Walking robot tested in Finnish repository

01 September 2023

A four-legged robot designed for autonomous operation in challenging environments has been put through its paces at a depth of more than 400 metres in the tunnels of the Onkalo underground used nuclear fuel repository near Olkiluoto, Finland.

The ANYmal robot walks through Onkalo's underground tunnels (Image: Tapani Karjanlahti / Posiva)

A research team led by the Swiss robotics company ANYbotics visited Olkiluoto in June to test the functionality of its ANYmal robot in underground facilities. The test was organised by Euratom - the European Atomic Energy Community - together with Finnish radioactive waste management company Posiva Oy.

‍The ANYmal robot has been under development for many years. The roots of the ANYbotics company go back to the Swiss Institute of Technology, EHT. A group of researchers from the educational institution built the first four-legged robot back in 2009, and ANYbotics was founded for the commercialisation of this technology in 2016.

The ANYmal robot uses laser sensors and cameras to observe the environment and can locate its own position very precisely. By combining observation data with location data - such as a map or area scan data - it can plan its navigation route independently when necessary.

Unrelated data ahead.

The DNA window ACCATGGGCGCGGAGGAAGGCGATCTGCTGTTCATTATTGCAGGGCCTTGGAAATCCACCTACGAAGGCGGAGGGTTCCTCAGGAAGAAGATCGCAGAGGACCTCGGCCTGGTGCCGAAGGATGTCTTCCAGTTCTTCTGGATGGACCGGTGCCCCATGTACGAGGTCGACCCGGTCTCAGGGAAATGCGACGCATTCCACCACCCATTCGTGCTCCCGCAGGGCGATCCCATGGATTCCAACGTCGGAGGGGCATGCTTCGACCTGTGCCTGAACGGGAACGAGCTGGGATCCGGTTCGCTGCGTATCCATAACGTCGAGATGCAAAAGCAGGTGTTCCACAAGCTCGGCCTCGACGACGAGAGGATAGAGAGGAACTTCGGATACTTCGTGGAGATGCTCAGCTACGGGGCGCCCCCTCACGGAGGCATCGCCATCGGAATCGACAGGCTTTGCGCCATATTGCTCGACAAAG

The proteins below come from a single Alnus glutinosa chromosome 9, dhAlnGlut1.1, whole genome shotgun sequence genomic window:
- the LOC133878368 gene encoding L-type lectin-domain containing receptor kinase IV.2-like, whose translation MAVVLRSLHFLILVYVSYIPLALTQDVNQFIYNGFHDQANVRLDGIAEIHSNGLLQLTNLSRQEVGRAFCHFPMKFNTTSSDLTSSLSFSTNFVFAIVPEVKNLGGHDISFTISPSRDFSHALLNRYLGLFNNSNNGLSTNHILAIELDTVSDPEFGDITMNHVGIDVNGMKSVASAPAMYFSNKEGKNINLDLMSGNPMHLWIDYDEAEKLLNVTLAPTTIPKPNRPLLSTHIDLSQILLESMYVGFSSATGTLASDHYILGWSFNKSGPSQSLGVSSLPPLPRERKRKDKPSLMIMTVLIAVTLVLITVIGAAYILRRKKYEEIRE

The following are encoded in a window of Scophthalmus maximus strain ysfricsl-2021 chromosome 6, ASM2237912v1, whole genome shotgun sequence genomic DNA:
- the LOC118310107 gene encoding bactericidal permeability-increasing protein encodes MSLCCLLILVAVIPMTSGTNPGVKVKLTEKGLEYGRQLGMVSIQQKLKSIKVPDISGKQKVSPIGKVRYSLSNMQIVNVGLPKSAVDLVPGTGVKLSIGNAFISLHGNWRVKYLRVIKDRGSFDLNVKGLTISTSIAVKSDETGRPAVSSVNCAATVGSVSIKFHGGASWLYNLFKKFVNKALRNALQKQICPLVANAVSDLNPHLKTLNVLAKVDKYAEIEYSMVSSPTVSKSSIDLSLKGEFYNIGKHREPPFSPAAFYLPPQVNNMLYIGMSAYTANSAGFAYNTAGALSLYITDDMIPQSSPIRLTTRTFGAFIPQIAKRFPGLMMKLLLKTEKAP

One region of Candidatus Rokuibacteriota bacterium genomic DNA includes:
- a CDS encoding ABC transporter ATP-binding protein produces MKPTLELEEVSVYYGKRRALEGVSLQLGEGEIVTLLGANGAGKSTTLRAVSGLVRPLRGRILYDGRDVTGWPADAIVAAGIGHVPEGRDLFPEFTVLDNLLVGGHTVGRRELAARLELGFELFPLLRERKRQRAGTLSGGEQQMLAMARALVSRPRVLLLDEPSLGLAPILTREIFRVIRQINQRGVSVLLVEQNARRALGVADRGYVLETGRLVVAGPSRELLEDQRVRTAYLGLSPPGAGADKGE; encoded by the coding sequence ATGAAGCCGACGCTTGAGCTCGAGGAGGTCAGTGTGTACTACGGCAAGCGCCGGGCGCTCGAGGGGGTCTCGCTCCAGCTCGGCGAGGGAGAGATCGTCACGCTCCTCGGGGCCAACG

Posiva said Onkalo offered a unique framework for the robot to move, noting that there are tunnels in other parts of the world, but no other underground disposal facility has yet been built.

During the test, the robot - measuring 93cm in length, 53cm in width and 89cm in height and weighing about 50kg - travelled through the tunnels of Onkalo for about 1.5 hours. With a fully-charged battery, the robot can operate for up to 2 hours. The purpose was to test how far the robot can travel in Onkalo conditions with one charge, and whether there are any terrains in the tunnel where the robot would not be able to advance.

For the test, the robot first "walked" the planned route by remote control, and scanned the map into its internal system. In the test itself, the robot moved along the scanned route autonomously, although all the time in the line of sight with the research team. It was also available for remote control at any moment, for example in case of danger. Various safety functions were programmed into the robot. For example, it went around the obstacles on the route from a certain safety distance and stopped when something came into its safety area.

Authorities are interested in the use of robots for the reason that a robot can reach places that are inaccessible to humans, for example for nuclear material protection inspection work. Carrying out nuclear safeguards with the help of a robot is also of interest to Posiva, the company said. Robots can also be used in rescue operations and industry. They can be equipped with different devices for different tasks, such as optical and thermal cameras, microphones, gas or radiation detectors.

A video of the ANYmal robot in Onkalo can be found here.

Researched and written by World Nuclear News